The HSE defines stress as ‘the adverse reaction people have to excessive pressures or other types of demand placed on them’.
Employers have a responsibility to ensure that the tasks and the demands made of employees is realistic for the employee’s skills, knowledge and capabilities.
Organisations should provide adequate training, and support can help employees feel more confident in their abilities to cope with work pressures.
People are affected differently by stress, and what to some would be stressful for others may be just a challenge that they are happy to take on. It is therefore important to recognise the individuality of each employee. However, there are some general things that may make a person more likely to be affected by stress such as:
- Age – new to the workplace or getting ready for retirement
- Pregnancy, or a new baby in the home
- Long term and chronic health issues
- Problems or difficulties at home
- Caring for a sick relative
- Team disharmony at work
- Changes at work such as reorganisations, relocations, staff changes to an established team, new managers, new practices and procedures being introduced.
The HSE identifies six main areas of work design that need to be identified within the work environment, monitored and managed effectively. These are:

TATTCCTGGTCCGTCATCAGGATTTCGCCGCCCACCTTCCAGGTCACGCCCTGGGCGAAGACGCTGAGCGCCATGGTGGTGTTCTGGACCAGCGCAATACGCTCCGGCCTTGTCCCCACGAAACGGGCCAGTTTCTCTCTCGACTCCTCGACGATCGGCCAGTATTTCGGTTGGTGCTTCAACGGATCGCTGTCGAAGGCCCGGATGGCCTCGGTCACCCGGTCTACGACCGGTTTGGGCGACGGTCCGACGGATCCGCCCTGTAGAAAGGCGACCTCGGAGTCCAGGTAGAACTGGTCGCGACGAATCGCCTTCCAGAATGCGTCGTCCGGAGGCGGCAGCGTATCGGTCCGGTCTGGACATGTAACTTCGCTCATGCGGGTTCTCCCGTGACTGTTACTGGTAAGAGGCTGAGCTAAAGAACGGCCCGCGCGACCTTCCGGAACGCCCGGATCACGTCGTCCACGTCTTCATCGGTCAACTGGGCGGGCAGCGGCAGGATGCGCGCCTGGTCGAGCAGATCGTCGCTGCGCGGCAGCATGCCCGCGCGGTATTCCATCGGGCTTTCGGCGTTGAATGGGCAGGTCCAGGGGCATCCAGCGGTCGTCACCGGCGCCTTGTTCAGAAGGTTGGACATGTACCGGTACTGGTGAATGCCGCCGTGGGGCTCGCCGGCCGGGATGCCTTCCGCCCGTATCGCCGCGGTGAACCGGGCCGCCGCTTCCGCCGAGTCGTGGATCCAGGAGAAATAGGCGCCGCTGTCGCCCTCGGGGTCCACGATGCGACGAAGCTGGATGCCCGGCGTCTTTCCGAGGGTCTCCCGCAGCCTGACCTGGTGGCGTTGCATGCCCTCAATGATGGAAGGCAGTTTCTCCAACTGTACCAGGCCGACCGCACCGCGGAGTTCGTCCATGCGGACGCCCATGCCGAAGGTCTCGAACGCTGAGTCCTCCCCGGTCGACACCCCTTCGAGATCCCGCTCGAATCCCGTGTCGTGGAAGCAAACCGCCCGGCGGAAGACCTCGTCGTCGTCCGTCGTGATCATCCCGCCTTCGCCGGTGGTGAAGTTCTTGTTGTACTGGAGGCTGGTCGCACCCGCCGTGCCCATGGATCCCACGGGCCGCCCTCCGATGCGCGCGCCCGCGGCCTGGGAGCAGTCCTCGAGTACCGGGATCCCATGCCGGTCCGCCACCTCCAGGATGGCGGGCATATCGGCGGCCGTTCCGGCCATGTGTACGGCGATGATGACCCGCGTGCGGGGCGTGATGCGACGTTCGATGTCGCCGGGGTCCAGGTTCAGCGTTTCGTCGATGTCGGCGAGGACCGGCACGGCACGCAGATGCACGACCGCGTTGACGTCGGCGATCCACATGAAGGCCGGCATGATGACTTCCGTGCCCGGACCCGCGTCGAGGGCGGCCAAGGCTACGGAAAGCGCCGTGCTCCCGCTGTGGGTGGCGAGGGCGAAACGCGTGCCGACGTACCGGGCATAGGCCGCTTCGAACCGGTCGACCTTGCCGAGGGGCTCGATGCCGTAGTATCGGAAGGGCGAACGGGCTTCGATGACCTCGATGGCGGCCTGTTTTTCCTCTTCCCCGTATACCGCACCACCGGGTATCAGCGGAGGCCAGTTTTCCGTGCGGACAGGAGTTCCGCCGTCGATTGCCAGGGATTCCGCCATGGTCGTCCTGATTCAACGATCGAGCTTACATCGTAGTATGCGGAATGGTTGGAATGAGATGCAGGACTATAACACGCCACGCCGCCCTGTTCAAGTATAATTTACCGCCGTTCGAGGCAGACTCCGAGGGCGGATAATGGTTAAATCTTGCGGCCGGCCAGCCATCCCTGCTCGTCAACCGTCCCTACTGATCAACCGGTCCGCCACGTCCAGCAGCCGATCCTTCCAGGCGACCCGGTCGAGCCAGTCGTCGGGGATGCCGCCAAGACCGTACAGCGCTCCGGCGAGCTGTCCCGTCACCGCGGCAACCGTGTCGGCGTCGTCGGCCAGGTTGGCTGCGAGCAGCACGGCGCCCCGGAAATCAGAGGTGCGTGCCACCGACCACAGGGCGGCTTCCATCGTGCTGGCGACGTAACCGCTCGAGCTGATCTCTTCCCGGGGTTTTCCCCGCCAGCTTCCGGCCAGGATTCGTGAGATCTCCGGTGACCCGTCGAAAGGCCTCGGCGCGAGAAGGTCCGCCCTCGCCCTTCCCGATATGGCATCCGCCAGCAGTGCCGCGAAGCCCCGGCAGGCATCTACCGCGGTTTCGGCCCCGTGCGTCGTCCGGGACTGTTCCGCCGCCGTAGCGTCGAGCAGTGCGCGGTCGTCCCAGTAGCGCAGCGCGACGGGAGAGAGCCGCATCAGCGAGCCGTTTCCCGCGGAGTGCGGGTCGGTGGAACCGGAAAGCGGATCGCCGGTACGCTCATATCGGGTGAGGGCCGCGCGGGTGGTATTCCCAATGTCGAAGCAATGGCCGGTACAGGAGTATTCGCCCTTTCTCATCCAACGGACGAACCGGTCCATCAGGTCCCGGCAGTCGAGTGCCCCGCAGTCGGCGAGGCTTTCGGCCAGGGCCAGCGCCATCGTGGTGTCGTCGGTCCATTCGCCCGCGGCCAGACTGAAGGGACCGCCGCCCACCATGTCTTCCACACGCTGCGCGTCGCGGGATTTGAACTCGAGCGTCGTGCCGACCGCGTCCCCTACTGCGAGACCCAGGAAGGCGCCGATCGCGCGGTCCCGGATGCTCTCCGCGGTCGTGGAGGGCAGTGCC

Signs of stress
While stress is not an illness, it can lead to illness. Sometimes it can be obvious that staff members are behaving in a different way. They may:
- become withdrawn
- appear irritable
- be more emotional
- be more forgetful
- lose motivation or confidence
- be frequently tired.
Work productivity, standards, attendance and time keeping may be affected. If any of these changes are noticed, it is important to look at the work environment to assess whether there can be anything causing or contributing to the employee’s stress. Any available help should be offered, and a visit to the GP should be recommended.
If there is a problem within a work team, signs of stress may be;
- Frequent Disagreements and arguments
- Higher than usual staff turnover
- Higher than usual absences and for longer
- More than usual complaints and grievances
- Decreased performance
All employers have a legal duty to address work place stress by doing risk assessments and acting on them. An HSE Template for a small company’s risk assessment can be found here. http://www.hse.gov.uk/stress/assets/docs/perfect-cakes-risk-assessment.pdf
Our free course on Stress Management can help people understand and control the part of stress that is linked to thinking.